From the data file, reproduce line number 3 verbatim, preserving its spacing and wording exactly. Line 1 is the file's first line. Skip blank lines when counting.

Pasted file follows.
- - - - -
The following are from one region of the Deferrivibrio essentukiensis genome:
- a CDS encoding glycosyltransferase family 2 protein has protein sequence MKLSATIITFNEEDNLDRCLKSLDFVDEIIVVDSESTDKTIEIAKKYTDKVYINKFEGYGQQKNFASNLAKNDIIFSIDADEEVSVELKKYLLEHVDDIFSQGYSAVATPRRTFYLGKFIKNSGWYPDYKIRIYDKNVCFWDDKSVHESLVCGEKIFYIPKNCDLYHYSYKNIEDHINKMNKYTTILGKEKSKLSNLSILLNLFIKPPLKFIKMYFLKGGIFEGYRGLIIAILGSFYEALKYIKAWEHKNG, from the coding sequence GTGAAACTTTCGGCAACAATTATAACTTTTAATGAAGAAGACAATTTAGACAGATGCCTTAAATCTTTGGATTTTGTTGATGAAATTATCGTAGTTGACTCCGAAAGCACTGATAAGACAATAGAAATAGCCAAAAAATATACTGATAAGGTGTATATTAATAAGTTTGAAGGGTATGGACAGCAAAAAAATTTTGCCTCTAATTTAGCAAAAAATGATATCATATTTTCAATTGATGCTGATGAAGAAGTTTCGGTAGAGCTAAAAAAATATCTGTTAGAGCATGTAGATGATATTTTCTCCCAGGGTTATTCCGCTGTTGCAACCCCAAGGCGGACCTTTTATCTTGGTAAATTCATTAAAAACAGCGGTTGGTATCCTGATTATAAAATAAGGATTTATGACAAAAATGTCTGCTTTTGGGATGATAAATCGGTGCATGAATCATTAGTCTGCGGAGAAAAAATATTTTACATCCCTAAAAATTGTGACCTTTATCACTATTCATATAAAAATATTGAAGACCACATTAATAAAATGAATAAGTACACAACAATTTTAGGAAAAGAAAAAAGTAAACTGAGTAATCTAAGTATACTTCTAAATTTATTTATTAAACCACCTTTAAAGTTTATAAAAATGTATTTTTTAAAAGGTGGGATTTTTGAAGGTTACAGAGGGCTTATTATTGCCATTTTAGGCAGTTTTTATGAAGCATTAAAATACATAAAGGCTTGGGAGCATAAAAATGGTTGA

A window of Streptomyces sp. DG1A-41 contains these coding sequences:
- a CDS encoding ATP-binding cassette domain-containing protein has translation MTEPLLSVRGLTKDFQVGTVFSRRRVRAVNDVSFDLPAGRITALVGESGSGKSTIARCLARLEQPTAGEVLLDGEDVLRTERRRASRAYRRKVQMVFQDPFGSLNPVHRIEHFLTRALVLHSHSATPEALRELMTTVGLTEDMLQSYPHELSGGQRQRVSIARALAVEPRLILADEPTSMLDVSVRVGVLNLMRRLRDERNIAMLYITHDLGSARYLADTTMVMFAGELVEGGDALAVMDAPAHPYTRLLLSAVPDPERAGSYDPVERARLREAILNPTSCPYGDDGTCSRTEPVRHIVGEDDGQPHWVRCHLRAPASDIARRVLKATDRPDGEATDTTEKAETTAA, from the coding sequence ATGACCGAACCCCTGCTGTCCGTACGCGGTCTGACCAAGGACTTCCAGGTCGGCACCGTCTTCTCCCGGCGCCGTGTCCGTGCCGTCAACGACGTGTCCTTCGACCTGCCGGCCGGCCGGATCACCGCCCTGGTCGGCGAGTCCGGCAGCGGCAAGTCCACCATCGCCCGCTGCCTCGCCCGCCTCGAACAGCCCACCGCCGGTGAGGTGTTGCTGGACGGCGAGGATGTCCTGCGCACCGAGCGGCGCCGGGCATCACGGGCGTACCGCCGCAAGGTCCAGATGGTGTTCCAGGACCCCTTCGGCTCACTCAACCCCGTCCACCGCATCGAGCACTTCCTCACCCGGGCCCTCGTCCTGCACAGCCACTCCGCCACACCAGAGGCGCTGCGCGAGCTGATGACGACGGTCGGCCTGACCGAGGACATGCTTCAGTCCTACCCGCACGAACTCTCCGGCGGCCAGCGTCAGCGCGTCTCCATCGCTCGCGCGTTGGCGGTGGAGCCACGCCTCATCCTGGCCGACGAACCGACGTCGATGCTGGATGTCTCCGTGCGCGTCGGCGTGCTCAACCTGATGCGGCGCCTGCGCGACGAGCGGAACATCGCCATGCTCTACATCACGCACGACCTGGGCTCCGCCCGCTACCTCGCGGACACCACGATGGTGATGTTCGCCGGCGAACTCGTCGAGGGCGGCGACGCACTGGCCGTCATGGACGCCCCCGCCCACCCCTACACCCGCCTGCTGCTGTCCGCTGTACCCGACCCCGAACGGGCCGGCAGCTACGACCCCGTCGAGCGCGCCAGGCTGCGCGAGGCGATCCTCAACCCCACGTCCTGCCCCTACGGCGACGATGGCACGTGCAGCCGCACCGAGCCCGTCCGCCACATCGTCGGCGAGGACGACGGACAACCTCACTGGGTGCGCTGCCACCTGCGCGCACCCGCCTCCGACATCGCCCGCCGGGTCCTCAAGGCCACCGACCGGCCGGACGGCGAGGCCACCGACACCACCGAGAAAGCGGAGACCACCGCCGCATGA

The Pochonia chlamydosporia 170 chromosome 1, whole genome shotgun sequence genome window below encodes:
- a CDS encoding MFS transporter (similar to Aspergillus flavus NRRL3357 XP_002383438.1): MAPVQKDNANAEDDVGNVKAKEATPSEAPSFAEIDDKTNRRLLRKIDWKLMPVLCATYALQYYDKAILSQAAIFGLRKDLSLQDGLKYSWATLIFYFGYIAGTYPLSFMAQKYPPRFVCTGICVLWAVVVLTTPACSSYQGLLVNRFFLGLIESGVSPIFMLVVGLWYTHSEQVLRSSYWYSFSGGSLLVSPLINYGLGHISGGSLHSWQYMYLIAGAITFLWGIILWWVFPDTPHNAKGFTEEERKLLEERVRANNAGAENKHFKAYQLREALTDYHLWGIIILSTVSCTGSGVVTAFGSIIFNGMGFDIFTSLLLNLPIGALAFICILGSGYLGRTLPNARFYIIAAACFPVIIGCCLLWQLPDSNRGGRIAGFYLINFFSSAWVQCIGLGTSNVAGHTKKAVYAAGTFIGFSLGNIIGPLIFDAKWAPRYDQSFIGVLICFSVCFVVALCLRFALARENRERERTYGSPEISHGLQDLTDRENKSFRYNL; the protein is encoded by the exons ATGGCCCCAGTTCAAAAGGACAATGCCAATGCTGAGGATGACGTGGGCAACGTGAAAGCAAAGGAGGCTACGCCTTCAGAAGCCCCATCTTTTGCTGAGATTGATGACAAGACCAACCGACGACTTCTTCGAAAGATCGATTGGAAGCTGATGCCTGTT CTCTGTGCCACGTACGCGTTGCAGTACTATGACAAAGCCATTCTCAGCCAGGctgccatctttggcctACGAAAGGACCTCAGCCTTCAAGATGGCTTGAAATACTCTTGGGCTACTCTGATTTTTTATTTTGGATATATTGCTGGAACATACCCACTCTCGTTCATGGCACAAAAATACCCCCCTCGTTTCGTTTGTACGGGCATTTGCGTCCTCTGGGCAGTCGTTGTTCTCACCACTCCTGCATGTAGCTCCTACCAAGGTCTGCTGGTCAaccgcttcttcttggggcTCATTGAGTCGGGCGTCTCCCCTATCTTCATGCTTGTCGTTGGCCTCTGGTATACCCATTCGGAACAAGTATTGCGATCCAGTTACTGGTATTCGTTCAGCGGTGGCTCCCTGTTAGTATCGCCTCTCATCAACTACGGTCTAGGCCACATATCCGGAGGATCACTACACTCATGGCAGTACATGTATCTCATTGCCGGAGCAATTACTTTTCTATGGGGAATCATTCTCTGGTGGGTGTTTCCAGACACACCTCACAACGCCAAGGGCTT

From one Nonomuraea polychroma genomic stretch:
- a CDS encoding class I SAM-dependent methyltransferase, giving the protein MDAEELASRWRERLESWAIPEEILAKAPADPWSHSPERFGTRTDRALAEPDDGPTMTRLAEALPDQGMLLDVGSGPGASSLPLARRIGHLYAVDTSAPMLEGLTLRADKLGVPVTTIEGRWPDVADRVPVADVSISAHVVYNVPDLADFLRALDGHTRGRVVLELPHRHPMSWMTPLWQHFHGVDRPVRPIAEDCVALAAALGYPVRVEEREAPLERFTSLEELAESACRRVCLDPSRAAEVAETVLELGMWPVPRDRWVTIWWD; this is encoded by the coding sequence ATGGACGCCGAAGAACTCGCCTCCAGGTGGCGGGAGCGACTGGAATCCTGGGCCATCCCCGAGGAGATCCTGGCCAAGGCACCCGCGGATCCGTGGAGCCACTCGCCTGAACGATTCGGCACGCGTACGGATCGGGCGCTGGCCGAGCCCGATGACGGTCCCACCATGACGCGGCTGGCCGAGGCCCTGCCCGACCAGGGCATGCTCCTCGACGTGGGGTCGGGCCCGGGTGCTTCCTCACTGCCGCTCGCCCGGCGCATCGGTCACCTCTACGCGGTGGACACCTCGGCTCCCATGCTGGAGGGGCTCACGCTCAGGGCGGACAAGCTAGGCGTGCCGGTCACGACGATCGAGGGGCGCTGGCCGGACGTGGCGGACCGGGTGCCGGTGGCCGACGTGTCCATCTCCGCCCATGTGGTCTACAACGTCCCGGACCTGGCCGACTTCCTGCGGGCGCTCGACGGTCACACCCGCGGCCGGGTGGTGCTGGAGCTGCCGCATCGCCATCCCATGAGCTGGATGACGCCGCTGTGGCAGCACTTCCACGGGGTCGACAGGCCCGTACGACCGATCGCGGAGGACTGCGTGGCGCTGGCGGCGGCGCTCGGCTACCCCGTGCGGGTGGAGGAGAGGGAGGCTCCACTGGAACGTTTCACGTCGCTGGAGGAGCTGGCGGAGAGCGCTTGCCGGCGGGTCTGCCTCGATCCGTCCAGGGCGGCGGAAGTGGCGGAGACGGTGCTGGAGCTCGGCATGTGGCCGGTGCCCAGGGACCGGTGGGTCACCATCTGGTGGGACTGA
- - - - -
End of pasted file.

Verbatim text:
A window of Streptomyces sp. DG1A-41 contains these coding sequences: